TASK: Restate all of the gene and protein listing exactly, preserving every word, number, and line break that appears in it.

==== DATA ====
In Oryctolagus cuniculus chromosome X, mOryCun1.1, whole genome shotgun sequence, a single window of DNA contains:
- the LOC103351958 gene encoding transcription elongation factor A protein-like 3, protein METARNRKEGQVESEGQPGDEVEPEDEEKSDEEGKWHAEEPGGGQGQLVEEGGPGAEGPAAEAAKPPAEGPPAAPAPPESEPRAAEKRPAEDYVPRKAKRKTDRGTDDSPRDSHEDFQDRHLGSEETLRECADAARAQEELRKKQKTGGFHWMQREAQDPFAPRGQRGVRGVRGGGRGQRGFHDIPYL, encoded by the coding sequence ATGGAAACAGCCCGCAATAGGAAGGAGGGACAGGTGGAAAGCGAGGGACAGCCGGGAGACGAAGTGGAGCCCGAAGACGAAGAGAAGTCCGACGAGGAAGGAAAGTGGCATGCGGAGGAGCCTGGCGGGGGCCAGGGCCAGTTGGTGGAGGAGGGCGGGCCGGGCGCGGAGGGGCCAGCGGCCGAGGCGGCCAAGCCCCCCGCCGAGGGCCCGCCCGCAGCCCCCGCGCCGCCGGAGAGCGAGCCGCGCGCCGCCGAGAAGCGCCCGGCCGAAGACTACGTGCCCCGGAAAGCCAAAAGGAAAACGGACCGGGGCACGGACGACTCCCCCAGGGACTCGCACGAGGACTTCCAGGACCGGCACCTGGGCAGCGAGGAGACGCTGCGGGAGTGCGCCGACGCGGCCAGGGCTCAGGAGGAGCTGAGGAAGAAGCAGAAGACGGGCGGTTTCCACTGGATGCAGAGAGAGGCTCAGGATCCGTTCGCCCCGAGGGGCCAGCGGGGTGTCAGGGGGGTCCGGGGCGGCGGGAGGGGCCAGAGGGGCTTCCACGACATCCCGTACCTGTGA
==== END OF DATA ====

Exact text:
In Oryctolagus cuniculus chromosome X, mOryCun1.1, whole genome shotgun sequence, a single window of DNA contains:
- the LOC103351958 gene encoding transcription elongation factor A protein-like 3, protein METARNRKEGQVESEGQPGDEVEPEDEEKSDEEGKWHAEEPGGGQGQLVEEGGPGAEGPAAEAAKPPAEGPPAAPAPPESEPRAAEKRPAEDYVPRKAKRKTDRGTDDSPRDSHEDFQDRHLGSEETLRECADAARAQEELRKKQKTGGFHWMQREAQDPFAPRGQRGVRGVRGGGRGQRGFHDIPYL, encoded by the coding sequence ATGGAAACAGCCCGCAATAGGAAGGAGGGACAGGTGGAAAGCGAGGGACAGCCGGGAGACGAAGTGGAGCCCGAAGACGAAGAGAAGTCCGACGAGGAAGGAAAGTGGCATGCGGAGGAGCCTGGCGGGGGCCAGGGCCAGTTGGTGGAGGAGGGCGGGCCGGGCGCGGAGGGGCCAGCGGCCGAGGCGGCCAAGCCCCCCGCCGAGGGCCCGCCCGCAGCCCCCGCGCCGCCGGAGAGCGAGCCGCGCGCCGCCGAGAAGCGCCCGGCCGAAGACTACGTGCCCCGGAAAGCCAAAAGGAAAACGGACCGGGGCACGGACGACTCCCCCAGGGACTCGCACGAGGACTTCCAGGACCGGCACCTGGGCAGCGAGGAGACGCTGCGGGAGTGCGCCGACGCGGCCAGGGCTCAGGAGGAGCTGAGGAAGAAGCAGAAGACGGGCGGTTTCCACTGGATGCAGAGAGAGGCTCAGGATCCGTTCGCCCCGAGGGGCCAGCGGGGTGTCAGGGGGGTCCGGGGCGGCGGGAGGGGCCAGAGGGGCTTCCACGACATCCCGTACCTGTGA